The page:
ln -s /opt/etc/init.d/p910nd /opt/etc/init.d/S30p910nd
    ln -s /opt/etc/init.d/samba /opt/etc/init.d/S50samba


    In this example, p910nd will start up before samba. If you no longer need a program to run at startup, just delete the symbolic links (S30p910nd/S50samba), but keep the original startup script so it can be easily recovered should you want to enable them again. The program can also be launched directly by running its corresponding script (/opt/etc/init.d/p910nd and /opt/etc/init.d/samba).
    Guides for Samba server and the p910nd printer server will be detailed in future articles. This is just to get you an idea how the startup control system works.
    I'd also like to thank dynek @ DD-WRT forums for pieces taken from his thread: also a great place for any issues.



I guess this is an old post, but I hope to get some help here. I hava a Netgear WNDR3700 router with DD-WRT v24sp2. I'm trying to install minidlna,and before doing so I have to go on through the steps you describe here. The problem I have is on step 6. After I put the commnad: "opkg update" I got this error:
"Couldn't stat /etc/opkg.conf: No such file or directory".

And ofcourse there is no such file there, but the directory is not writeable and I can't add it.

Any advices?

chmod 755 etc opt root
^this command should make your /mnt/etc folder writeable

cp -a /etc/* /mnt/etc/
^and this one should copy opkg.conf from /etc to /mnt/etc

Try running all the commands in step 5 again, in order.

Awesome instructions. I think the line:
cat > etc/opkg.conf << EOF

needs changed to:
cat > /etc/opkg.conf << EOF

because your're still in the /tmp directory. Am I mistaken?

This comment has been removed by the author.

Iskren, did you get it working?

Hi, this will not work with my Buffalo G300NH2.
The folders on the drive are deleted after the reboot in step 7.
Everything is like the tutorial except the last line in step 6. There´s no "opt" before the "tmp". It looks like:
Updated list of available packages in /tmp/var/opkg-lists/snapshots.
I think this is the failure, but i don´t know how to fix it :-(

The tmp folder is for the opkg snapshot that lists available packages, and is stored on the router's internal memory - It is updating to the correct folder.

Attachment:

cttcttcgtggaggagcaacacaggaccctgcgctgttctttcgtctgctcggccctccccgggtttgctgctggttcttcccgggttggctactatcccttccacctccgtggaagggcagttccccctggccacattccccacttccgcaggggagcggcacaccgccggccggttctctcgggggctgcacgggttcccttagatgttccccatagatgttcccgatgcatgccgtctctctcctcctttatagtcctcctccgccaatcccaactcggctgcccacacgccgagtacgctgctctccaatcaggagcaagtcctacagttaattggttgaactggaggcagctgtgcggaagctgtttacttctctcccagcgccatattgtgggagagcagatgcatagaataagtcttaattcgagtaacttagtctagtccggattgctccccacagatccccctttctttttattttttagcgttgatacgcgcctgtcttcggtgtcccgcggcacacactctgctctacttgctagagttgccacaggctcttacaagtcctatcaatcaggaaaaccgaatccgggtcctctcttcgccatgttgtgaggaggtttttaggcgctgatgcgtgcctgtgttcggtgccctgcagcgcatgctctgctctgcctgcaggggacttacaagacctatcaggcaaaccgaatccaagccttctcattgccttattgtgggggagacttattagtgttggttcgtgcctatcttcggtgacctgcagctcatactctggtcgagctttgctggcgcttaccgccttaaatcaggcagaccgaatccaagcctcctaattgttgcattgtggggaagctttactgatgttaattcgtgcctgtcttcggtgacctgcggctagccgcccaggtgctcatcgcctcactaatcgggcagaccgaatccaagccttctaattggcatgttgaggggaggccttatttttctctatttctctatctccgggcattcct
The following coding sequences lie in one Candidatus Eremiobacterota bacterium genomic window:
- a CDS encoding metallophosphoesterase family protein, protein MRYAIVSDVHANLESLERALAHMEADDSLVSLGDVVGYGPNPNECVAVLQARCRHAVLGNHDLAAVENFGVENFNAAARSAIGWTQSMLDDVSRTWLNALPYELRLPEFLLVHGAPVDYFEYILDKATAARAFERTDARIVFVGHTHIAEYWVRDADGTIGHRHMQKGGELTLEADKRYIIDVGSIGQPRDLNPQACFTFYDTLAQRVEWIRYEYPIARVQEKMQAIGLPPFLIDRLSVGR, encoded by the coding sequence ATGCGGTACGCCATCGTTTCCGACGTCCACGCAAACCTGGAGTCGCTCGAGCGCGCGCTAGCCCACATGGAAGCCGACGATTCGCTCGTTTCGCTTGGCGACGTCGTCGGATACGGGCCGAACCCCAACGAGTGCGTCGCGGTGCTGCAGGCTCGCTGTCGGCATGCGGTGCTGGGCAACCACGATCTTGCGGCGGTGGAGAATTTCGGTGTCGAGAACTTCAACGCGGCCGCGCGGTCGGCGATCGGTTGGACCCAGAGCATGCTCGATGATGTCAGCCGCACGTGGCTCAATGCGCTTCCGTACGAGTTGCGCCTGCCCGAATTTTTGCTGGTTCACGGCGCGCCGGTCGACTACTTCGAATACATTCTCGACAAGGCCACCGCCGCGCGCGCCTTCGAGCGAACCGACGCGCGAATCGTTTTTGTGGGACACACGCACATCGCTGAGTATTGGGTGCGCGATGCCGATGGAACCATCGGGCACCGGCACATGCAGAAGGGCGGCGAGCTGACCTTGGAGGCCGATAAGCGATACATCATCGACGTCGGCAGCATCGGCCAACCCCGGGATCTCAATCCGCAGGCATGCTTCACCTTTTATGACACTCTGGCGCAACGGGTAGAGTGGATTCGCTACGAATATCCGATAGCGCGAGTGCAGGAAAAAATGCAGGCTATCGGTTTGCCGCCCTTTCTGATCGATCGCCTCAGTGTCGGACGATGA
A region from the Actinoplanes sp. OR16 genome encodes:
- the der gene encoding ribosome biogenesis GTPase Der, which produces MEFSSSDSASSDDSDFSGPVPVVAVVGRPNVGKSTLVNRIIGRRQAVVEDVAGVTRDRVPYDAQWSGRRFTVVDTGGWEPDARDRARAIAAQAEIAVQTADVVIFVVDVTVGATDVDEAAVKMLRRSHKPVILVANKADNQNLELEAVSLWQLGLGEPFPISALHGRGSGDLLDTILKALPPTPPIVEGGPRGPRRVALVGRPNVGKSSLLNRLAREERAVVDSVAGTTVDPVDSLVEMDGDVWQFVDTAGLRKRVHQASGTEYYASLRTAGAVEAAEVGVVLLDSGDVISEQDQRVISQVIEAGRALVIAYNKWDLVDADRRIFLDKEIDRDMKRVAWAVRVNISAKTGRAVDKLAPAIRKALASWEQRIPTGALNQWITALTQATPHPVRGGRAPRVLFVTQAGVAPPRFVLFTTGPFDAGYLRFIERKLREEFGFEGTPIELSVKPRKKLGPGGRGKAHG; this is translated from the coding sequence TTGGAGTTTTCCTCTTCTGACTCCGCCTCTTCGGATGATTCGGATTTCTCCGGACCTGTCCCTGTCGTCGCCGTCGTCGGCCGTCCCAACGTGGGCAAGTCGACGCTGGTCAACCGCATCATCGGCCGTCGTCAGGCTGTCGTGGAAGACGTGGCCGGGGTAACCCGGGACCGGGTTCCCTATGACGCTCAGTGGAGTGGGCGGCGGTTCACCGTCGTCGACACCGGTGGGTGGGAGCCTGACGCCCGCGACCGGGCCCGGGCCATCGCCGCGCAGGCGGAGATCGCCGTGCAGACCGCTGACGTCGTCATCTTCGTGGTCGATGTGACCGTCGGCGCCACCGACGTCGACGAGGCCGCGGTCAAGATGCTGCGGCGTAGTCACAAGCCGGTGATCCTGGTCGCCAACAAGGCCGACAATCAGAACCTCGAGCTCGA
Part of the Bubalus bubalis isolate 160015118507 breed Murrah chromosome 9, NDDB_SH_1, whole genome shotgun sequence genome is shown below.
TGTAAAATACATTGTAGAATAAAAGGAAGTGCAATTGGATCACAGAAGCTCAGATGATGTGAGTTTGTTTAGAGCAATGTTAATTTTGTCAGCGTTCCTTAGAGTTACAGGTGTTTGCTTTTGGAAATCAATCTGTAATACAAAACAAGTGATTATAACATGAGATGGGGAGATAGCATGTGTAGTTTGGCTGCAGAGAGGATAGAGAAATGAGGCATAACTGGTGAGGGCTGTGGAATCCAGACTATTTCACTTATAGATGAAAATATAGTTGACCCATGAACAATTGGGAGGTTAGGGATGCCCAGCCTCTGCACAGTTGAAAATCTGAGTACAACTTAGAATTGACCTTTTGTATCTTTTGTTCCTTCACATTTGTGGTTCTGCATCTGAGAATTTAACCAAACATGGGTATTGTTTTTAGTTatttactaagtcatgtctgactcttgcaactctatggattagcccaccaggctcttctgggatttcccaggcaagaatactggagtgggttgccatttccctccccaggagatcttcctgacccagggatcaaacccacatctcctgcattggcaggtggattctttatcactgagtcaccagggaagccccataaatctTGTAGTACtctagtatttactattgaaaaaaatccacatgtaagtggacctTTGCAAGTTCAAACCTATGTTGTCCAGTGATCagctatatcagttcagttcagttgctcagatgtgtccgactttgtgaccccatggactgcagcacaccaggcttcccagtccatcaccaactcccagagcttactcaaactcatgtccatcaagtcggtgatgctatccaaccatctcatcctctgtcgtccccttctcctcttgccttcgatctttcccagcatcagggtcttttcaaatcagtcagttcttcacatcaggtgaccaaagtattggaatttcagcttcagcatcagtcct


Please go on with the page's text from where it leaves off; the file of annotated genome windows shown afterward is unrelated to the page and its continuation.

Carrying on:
However, the folders on the drive should remain, DD-WRT nor the script should delete anything off of the drive *ever*. I'm thinking that the drive isn't actually mounted. Try mounting the drive manually with one of the following commands:

mount -t ext3 -o noatime /dev/sda1 /mnt
mount -t ext3 -o noatime /dev/sda /mnt

The 'sda' part depends on how you have the drive partitioned, and the number of drives connected. 'sda' is drive 1, 'sdb' would be drive 2 if you have more than one drive attached. 'sda1' means the first partition on drive 1, 'sda2' means the second partition on drive 1, etc. If you only have one drive with one partition the correct format can be '/dev/sda' or '/dev/sda1' - it depends on how the kernel treats the drive. In my experience a flash drive is usually '/dev/sda' and a hard drive is usually '/dev/sda1'. Check the connected drives by listing the contents of /dev with:

ls /dev

If you have an 'sda' folder, but no 'sda1', mount with '/dev/sda' (if 'sda1' exists, use '/dev/sda1'). After submitting the mount command, check to see if the drive mounted correctly by listing the contents of the folder.

ls /mnt

If one drive (sda1 or sda) doesn't work, try the other one. (You may also be able to list the contents of the drive without mounting it - I don't recall) The command for that is:

ls /dev/sda

Sorry if this is too long, but I like to provide as much information as possible so readers can learn more. :)

The path for the wget statements in step 6 have changed. You get a 404 error with them as is.